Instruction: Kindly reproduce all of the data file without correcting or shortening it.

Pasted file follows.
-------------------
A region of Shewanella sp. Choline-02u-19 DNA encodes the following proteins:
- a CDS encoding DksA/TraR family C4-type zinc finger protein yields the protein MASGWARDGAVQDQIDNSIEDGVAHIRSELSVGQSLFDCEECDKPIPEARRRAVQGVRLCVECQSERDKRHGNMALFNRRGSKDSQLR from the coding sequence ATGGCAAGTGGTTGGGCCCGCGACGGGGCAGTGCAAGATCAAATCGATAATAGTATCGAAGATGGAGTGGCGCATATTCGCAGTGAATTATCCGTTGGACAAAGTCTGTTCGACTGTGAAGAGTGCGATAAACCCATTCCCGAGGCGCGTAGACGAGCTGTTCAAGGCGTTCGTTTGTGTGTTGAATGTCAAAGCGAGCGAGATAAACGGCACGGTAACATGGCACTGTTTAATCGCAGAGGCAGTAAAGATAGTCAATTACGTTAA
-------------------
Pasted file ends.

A region of Shewanella sp. Choline-02u-19 DNA encodes the following proteins:
- a CDS encoding DksA/TraR family C4-type zinc finger protein yields the protein MASGWARDGAVQDQIDNSIEDGVAHIRSELSVGQSLFDCEECDKPIPEARRRAVQGVRLCVECQSERDKRHGNMALFNRRGSKDSQLR from the coding sequence ATGGCAAGTGGTTGGGCCCGCGACGGGGCAGTGCAAGATCAAATCGATAATAGTATCGAAGATGGAGTGGCGCATATTCGCAGTGAATTATCCGTTGGACAAAGTCTGTTCGACTGTGAAGAGTGCGATAAACCCATTCCCGAGGCGCGTAGACGAGCTGTTCAAGGCGTTCGTTTGTGTGTTGAATGTCAAAGCGAGCGAGATAAACGGCACGGTAACATGGCACTGTTTAATCGCAGAGGCAGTAAAGATAGTCAATTACGTTAA